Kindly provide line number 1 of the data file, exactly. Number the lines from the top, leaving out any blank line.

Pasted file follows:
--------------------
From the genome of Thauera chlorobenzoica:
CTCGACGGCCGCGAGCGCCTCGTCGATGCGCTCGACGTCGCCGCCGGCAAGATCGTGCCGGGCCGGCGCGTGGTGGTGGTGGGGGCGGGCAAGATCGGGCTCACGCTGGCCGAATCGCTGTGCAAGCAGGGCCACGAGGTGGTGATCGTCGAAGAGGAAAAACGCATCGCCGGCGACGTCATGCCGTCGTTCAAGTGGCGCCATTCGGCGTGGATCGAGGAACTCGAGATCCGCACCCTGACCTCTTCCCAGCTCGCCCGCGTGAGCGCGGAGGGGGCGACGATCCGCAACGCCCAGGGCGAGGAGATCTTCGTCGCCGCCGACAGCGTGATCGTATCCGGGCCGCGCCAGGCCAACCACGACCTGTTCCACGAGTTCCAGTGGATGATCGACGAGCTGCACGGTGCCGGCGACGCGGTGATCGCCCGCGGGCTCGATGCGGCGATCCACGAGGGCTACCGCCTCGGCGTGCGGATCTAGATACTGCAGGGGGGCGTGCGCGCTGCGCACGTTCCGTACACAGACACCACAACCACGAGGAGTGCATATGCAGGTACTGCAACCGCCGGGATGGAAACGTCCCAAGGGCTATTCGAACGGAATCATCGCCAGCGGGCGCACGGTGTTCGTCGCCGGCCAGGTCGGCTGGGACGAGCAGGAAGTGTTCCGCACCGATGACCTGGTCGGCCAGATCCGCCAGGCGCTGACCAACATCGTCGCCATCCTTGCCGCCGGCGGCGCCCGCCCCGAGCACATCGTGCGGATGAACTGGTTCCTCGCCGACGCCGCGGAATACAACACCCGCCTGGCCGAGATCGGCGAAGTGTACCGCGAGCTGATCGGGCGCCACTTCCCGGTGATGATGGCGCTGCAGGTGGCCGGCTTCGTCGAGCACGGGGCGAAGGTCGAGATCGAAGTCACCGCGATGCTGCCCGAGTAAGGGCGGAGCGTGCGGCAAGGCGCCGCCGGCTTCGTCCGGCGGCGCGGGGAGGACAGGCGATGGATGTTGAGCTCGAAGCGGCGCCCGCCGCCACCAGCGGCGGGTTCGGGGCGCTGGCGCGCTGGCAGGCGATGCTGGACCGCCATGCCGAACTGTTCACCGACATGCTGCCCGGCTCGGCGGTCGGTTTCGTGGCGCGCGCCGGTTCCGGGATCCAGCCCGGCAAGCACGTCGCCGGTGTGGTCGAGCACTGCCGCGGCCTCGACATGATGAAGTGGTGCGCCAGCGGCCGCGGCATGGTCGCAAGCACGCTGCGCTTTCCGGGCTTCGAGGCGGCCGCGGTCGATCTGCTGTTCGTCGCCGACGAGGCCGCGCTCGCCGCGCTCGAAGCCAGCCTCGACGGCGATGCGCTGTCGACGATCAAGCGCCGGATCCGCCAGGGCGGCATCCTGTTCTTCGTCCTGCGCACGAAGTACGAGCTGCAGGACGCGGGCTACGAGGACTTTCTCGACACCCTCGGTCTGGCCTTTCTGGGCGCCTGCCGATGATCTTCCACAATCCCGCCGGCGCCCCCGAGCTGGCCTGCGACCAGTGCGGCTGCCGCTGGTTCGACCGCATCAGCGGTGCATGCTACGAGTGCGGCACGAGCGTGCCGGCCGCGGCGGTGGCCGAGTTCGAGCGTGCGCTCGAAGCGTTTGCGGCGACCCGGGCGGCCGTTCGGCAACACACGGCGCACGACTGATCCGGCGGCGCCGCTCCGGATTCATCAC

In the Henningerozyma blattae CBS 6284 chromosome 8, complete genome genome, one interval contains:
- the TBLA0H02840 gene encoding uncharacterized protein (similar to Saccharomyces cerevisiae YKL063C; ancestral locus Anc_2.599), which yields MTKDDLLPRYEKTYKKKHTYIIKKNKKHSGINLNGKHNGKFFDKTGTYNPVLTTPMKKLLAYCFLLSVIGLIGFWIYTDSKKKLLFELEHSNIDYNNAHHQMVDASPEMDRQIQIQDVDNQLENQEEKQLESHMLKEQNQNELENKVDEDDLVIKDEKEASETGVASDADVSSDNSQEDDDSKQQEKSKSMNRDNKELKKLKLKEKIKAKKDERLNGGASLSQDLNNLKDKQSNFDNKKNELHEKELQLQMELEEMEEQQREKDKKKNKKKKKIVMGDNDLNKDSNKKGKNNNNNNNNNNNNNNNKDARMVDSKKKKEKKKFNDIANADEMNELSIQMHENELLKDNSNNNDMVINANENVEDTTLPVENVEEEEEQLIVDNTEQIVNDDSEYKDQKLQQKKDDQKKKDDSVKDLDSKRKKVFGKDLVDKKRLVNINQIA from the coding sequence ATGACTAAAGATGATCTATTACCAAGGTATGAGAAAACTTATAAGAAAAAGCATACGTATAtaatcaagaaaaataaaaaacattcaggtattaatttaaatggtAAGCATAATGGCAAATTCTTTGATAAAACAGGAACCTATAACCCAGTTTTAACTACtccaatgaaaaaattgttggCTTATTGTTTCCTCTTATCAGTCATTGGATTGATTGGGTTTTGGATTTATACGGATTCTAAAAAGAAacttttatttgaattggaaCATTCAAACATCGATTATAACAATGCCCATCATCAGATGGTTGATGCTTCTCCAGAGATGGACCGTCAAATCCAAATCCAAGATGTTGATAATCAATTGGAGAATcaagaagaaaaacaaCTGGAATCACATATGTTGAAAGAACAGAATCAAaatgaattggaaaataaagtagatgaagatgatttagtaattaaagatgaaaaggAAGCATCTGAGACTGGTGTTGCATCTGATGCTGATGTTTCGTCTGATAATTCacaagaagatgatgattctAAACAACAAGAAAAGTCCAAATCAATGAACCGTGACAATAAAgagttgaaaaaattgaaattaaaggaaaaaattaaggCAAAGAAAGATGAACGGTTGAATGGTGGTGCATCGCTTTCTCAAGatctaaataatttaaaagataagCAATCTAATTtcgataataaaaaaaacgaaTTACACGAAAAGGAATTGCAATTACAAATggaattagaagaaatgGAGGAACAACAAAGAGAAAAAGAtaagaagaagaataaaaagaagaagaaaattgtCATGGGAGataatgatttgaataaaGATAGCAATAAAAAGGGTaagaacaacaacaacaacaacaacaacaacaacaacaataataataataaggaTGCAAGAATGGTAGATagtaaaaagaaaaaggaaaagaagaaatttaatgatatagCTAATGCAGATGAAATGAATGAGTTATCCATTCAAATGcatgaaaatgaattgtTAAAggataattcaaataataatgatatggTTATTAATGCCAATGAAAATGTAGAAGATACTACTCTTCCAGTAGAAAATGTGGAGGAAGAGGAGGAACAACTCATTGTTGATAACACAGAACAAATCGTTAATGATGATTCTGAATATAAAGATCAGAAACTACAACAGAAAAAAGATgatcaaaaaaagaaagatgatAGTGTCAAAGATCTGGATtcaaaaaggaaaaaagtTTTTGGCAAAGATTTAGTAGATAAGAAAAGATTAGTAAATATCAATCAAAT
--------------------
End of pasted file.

From the genome of Thauera chlorobenzoica: